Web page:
Edinburgh Festival: Why the Fringe is rocking

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The Independent Culture

"It always struck me as strange that there wasn't a contemporary music strand during the Edinburgh Festival," Dave Corbett says. It was after he moved north of the border 12 years ago to work for DF Concerts, the Scots music promoters who run T in the Park, that Corbett set about remedying the situation.

This August's inaugural Edge festival is the rebranded T on the Fringe, the month-long series of high-profile gigs Corbett has been in charge of promoting since 2000. When T on the Fringe kicked off as an adjunct to the Fringe proper, it featured 15 concerts; last year, the number of gigs had quadrupled and 130,000 tickets were sold. Over the years, the likes of Radiohead, Franz Ferdinand, Pixies and Arcade Fire played arenas like Meadowbank Stadium and Princes Street Gardens. Live music is now as much of a Festival draw as theatre or comedy.

The brewer Tennent's decided this year to shake up its music sponsorship and stopped funding T on the Fringe, but their backing has been invaluable in building the brand, and it has reached the point where it can operate under its own reputation.

"Edinburgh doesn't really have the same live music tradition as Glasgow," Corbett says, "but we've built up a situation where Edinburgh has become far more attractive during August, at least. The crowds are bigger and the atmosphere's amazing."

The expansion of venues has helped. The opening of the 3,000-capacity Corn Exchange was a boost, while this autumn sees the similarly sized Old Picture House opens in Lothian Road. Corbett is hopeful it will host part of the Edge bill next year, and he forecasts a return to al fresco events.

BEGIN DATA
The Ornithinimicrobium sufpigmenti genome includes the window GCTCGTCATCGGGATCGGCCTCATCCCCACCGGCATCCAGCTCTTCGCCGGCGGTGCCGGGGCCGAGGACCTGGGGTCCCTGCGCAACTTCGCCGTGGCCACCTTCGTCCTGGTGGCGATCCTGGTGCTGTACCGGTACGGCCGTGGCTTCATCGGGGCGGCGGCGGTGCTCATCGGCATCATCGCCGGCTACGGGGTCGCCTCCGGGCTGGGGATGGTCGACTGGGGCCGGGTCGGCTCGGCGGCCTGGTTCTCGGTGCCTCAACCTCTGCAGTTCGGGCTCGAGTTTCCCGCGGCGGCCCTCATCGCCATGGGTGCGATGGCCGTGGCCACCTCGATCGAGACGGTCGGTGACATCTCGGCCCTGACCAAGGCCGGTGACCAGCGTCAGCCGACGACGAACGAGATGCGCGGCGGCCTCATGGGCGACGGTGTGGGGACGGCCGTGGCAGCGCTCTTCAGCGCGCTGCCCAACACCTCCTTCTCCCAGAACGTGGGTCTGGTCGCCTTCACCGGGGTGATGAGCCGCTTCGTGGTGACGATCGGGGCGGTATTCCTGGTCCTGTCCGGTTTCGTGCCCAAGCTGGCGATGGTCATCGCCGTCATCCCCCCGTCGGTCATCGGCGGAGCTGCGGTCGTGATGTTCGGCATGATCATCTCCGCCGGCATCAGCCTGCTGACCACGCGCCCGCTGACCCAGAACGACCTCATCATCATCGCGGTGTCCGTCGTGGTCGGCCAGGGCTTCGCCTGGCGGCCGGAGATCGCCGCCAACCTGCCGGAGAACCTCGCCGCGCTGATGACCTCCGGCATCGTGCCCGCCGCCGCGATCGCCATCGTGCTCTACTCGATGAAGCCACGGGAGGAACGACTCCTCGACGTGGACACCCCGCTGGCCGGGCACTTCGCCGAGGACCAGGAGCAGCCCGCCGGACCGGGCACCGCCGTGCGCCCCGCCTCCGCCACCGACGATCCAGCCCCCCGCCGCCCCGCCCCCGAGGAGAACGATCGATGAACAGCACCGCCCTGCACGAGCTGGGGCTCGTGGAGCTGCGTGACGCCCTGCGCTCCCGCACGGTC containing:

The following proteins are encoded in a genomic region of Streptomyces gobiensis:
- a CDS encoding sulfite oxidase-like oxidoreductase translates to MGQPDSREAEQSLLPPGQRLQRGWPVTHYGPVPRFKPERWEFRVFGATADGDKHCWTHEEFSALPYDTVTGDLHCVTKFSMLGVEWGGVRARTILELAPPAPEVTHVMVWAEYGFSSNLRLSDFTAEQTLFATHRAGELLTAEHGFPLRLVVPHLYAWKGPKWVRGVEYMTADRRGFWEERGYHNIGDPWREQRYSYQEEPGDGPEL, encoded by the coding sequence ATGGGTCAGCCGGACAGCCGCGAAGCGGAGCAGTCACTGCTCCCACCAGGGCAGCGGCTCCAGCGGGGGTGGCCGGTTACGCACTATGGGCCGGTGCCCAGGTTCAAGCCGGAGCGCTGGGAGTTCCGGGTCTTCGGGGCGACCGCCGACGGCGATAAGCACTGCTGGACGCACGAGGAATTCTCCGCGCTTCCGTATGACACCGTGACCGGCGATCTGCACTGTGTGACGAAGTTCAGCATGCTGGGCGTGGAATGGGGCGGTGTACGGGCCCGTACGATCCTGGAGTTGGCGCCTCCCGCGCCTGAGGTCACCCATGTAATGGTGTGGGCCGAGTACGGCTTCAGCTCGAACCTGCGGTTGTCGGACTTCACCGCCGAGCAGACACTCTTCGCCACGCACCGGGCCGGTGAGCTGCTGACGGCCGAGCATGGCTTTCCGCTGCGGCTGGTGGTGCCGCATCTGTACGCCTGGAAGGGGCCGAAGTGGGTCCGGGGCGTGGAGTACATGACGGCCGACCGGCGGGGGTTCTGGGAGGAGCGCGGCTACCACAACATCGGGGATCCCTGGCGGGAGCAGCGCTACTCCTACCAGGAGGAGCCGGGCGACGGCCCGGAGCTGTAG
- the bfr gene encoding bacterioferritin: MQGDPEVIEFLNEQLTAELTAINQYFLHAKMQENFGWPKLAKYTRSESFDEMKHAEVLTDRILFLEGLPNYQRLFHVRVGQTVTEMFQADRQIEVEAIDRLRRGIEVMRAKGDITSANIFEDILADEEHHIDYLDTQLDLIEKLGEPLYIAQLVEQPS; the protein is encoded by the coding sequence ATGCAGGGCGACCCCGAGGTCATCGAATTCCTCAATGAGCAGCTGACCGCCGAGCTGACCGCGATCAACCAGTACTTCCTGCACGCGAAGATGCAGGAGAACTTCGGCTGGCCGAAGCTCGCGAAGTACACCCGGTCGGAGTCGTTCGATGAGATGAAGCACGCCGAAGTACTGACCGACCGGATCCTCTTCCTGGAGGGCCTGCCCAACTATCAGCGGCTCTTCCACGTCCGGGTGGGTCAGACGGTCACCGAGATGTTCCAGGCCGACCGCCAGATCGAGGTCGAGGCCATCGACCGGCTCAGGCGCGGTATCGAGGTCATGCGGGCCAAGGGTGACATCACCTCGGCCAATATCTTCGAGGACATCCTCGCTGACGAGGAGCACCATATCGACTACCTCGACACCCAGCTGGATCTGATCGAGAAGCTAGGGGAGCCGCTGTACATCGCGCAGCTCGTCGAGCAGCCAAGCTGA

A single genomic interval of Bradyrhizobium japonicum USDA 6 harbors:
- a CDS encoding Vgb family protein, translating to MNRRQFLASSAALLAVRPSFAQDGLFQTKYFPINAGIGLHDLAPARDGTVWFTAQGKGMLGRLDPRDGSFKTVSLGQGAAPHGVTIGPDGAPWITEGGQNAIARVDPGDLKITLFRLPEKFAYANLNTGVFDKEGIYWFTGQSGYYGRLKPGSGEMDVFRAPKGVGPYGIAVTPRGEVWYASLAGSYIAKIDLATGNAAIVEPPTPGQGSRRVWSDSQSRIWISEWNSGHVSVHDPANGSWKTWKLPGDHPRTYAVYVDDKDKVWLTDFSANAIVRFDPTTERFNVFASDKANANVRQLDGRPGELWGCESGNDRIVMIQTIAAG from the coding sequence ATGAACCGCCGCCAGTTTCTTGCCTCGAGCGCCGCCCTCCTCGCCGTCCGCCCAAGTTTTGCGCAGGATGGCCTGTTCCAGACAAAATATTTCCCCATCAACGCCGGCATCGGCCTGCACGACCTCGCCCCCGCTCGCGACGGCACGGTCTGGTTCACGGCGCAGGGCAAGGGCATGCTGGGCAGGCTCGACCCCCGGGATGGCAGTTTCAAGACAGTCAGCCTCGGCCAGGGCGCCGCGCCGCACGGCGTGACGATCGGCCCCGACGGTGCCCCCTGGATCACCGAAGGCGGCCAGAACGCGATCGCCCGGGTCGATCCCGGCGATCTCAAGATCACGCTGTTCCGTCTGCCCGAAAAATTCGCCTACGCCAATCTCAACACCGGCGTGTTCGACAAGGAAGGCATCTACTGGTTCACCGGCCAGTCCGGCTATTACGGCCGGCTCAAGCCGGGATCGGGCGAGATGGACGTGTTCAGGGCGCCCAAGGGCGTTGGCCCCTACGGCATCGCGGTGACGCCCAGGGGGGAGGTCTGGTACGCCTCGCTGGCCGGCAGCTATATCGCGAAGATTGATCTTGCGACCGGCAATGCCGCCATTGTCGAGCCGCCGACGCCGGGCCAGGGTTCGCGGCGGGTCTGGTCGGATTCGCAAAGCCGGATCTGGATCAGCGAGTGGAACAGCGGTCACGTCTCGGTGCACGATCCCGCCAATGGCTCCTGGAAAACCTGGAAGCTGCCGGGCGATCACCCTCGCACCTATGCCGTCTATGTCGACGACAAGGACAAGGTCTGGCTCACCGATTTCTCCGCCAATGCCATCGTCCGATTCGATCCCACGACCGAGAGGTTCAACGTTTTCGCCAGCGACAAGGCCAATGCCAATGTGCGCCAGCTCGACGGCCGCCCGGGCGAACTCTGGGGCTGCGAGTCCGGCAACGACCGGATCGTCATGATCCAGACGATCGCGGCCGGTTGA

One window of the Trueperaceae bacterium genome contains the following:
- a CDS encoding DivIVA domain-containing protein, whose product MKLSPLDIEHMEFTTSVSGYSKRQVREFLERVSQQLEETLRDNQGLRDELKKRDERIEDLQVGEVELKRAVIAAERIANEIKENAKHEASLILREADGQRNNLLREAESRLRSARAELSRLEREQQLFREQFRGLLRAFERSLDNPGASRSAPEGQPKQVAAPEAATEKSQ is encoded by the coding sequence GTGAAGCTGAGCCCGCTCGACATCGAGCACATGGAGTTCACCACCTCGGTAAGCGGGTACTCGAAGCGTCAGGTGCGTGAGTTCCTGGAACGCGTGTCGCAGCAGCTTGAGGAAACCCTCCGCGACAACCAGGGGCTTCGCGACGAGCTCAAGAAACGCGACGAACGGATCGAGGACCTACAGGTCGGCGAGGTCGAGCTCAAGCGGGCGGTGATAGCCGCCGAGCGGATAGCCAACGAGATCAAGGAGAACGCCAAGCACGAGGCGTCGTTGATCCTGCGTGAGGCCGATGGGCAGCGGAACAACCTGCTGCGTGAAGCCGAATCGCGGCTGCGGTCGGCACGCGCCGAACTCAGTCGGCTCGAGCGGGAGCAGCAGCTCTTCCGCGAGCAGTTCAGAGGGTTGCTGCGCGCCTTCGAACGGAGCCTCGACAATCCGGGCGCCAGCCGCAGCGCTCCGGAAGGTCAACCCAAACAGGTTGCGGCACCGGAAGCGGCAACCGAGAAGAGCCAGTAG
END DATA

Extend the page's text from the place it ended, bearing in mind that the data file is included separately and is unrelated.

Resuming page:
This year's Edge bill incorporates bigger acts like The Raconteurs, Maximo Park, Kate Nash and N*E*R*D; young artists such as Santogold, the Presets and Sam Sparro; and a few Scottish artists edging towards national recognition. This last group includes Sergeant; Steve Mason of the Beta Band's new project, Black Affair; and Edinburgh's own Broken Records.

"We want gigs that are of-the-moment," Corbett says. "I'm looking forward to Dan Le Sac vs Scroobius Pip; they agreed to do this last-minute one-off show, though they weren't planning to tour. Maximo Park, I think, are very underrated; their gig should be a bit special. And we've booked Jay Brannan, who was in the film 'Shortbus', who I think will get under people's skin a bit."

Of course, those who provide Edinburgh's indigenous music scene all year round are still out there in August. Past years have seen locally focused mini-festivals like Planet Pop and Tigerfest come and go, with some small-scale success. This year, a group of local promoters will take over a café in St John's Church Hall, off Princes Street, for the Retreat! festival.

"It's difficult for Edinburgh bands to find an audience during the Festival," says Emily Roff, an Edinburgh University student who's also one of Retreat!'s promoters. "You can't find venues because everything's so expensive, and DIY promoters are squeezed out. We're not in the Fringe programme, but we'll still go flyering up the Royal Mile."

The Edge; www.theedgefestival.co.uk, 0844 499 9990

Retreat!; www.myspace.com/edinburghretreat